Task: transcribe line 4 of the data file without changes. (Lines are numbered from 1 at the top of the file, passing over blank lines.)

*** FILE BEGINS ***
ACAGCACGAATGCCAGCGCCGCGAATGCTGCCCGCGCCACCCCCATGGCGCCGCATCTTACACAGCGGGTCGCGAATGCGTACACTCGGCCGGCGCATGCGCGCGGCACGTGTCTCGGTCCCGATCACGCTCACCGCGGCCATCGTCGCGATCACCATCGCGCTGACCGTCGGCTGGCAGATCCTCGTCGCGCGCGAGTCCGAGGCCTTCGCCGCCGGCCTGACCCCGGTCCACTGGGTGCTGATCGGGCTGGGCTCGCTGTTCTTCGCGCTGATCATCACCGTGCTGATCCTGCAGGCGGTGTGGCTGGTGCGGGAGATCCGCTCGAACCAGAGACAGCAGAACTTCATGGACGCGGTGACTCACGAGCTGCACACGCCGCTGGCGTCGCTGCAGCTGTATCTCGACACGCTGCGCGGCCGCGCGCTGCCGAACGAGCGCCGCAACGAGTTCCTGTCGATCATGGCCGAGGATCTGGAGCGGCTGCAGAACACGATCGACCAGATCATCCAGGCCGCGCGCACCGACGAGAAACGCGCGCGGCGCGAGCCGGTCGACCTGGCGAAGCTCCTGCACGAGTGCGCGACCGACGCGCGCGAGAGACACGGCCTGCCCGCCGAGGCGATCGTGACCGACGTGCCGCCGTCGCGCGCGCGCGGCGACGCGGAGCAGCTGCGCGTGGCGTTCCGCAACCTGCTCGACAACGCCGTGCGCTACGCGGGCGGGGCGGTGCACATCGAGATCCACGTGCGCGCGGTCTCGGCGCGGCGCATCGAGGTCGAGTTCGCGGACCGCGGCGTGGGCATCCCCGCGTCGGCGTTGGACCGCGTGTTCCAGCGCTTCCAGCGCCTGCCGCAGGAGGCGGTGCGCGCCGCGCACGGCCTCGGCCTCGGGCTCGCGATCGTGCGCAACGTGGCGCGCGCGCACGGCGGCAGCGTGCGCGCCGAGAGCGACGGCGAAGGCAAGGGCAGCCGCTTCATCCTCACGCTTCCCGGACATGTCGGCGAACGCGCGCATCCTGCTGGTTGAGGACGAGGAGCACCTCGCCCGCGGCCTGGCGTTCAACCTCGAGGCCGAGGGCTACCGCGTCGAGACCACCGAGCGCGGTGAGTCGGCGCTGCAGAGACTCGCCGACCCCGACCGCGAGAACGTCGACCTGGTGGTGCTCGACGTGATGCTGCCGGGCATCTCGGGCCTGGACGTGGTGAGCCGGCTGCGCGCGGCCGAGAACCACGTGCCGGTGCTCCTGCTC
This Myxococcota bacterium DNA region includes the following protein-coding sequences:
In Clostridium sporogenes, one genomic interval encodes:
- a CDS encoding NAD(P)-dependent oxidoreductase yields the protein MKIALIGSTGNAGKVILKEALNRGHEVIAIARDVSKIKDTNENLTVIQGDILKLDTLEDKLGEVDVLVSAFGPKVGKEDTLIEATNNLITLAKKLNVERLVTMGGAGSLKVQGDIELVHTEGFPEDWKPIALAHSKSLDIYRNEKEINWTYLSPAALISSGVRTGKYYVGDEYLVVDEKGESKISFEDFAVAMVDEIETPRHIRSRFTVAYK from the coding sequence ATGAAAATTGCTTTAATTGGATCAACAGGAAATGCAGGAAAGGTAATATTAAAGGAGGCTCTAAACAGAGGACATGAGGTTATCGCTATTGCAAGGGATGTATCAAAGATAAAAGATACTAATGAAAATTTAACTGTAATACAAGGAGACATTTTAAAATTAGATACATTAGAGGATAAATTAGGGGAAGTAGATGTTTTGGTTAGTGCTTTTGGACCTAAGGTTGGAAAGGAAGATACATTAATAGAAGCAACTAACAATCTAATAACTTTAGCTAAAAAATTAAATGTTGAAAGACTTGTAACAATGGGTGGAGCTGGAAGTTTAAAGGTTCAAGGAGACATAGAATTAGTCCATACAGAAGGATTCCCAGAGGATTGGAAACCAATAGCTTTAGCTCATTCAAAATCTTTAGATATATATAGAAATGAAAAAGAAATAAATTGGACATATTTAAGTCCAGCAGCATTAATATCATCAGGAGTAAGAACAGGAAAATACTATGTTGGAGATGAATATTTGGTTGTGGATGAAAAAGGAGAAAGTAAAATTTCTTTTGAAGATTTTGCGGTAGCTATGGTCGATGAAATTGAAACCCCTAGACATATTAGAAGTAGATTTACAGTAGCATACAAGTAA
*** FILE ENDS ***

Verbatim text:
- a CDS encoding NAD(P)-dependent oxidoreductase yields the protein MKIALIGSTGNAGKVILKEALNRGHEVIAIARDVSKIKDTNENLTVIQGDILKLDTLEDKLGEVDVLVSAFGPKVGKEDTLIEATNNLITLAKKLNVERLVTMGGAGSLKVQGDIELVHTEGFPEDWKPIALAHSKSLDIYRNEKEINWTYLSPAALISSGVRTGKYYVGDEYLVVDEKGESKISFEDFAVAMVDEIETPRHIRSRFTVAYK from the coding sequence ATGAAAATTGCTTTAATTGGATCAACAGGAAATGCAGGAAAGGTAATATTAAAGGAGGCTCTAAACAGAGGACATGAGGTTATCGCTATTGCAAGGGATGTATCAAAGATAAAAGATACTAATGAAAATTTAACTGTAATACAAGGAGACATTTTAAAATTAGATACATTAGAGGATAAATTAGGGGAAGTAGATGTTTTGGTTAGTGCTTTTGGACCTAAGGTTGGAAAGGAAGATACATTAATAGAAGCAACTAACAATCTAATAACTTTAGCTAAAAAATTAAATGTTGAAAGACTTGTAACAATGGGTGGAGCTGGAAGTTTAAAGGTTCAAGGAGACATAGAATTAGTCCATACAGAAGGATTCCCAGAGGATTGGAAACCAATAGCTTTAGCTCATTCAAAATCTTTAGATATATATAGAAATGAAAAAGAAATAAATTGGACATATTTAAGTCCAGCAGCATTAATATCATCAGGAGTAAGAACAGGAAAATACTATGTTGGAGATGAATATTTGGTTGTGGATGAAAAAGGAGAAAGTAAAATTTCTTTTGAAGATTTTGCGGTAGCTATGGTCGATGAAATTGAAACCCCTAGACATATTAGAAGTAGATTTACAGTAGCATACAAGTAA